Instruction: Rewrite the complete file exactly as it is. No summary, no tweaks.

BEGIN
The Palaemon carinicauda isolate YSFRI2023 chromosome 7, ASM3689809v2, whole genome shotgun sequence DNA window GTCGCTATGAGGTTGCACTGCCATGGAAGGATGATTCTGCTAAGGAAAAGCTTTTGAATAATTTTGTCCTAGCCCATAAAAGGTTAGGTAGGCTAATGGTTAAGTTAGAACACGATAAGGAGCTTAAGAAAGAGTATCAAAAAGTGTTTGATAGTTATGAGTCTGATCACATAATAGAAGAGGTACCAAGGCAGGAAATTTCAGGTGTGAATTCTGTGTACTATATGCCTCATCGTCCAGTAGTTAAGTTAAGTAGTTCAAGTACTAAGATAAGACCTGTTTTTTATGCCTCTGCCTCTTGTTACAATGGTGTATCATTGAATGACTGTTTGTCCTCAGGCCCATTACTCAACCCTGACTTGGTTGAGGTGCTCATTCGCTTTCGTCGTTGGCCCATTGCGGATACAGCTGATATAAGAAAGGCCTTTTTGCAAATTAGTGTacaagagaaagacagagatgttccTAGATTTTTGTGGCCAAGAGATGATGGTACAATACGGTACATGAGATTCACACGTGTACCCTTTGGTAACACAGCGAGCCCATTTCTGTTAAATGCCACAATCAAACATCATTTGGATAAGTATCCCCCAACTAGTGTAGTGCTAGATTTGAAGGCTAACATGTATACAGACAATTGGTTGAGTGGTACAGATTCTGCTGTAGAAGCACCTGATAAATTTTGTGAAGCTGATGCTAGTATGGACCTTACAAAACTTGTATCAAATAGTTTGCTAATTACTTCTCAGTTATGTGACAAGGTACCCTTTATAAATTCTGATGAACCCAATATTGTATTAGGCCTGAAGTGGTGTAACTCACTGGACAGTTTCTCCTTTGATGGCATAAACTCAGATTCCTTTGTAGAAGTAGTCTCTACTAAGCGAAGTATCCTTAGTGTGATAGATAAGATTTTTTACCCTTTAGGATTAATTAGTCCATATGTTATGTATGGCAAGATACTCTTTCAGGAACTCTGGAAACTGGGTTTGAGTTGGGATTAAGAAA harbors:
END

The Palaemon carinicauda isolate YSFRI2023 chromosome 7, ASM3689809v2, whole genome shotgun sequence DNA window GTCGCTATGAGGTTGCACTGCCATGGAAGGATGATTCTGCTAAGGAAAAGCTTTTGAATAATTTTGTCCTAGCCCATAAAAGGTTAGGTAGGCTAATGGTTAAGTTAGAACACGATAAGGAGCTTAAGAAAGAGTATCAAAAAGTGTTTGATAGTTATGAGTCTGATCACATAATAGAAGAGGTACCAAGGCAGGAAATTTCAGGTGTGAATTCTGTGTACTATATGCCTCATCGTCCAGTAGTTAAGTTAAGTAGTTCAAGTACTAAGATAAGACCTGTTTTTTATGCCTCTGCCTCTTGTTACAATGGTGTATCATTGAATGACTGTTTGTCCTCAGGCCCATTACTCAACCCTGACTTGGTTGAGGTGCTCATTCGCTTTCGTCGTTGGCCCATTGCGGATACAGCTGATATAAGAAAGGCCTTTTTGCAAATTAGTGTacaagagaaagacagagatgttccTAGATTTTTGTGGCCAAGAGATGATGGTACAATACGGTACATGAGATTCACACGTGTACCCTTTGGTAACACAGCGAGCCCATTTCTGTTAAATGCCACAATCAAACATCATTTGGATAAGTATCCCCCAACTAGTGTAGTGCTAGATTTGAAGGCTAACATGTATACAGACAATTGGTTGAGTGGTACAGATTCTGCTGTAGAAGCACCTGATAAATTTTGTGAAGCTGATGCTAGTATGGACCTTACAAAACTTGTATCAAATAGTTTGCTAATTACTTCTCAGTTATGTGACAAGGTACCCTTTATAAATTCTGATGAACCCAATATTGTATTAGGCCTGAAGTGGTGTAACTCACTGGACAGTTTCTCCTTTGATGGCATAAACTCAGATTCCTTTGTAGAAGTAGTCTCTACTAAGCGAAGTATCCTTAGTGTGATAGATAAGATTTTTTACCCTTTAGGATTAATTAGTCCATATGTTATGTATGGCAAGATACTCTTTCAGGAACTCTGGAAACTGGGTTTGAGTTGGGATTAAGAAA harbors: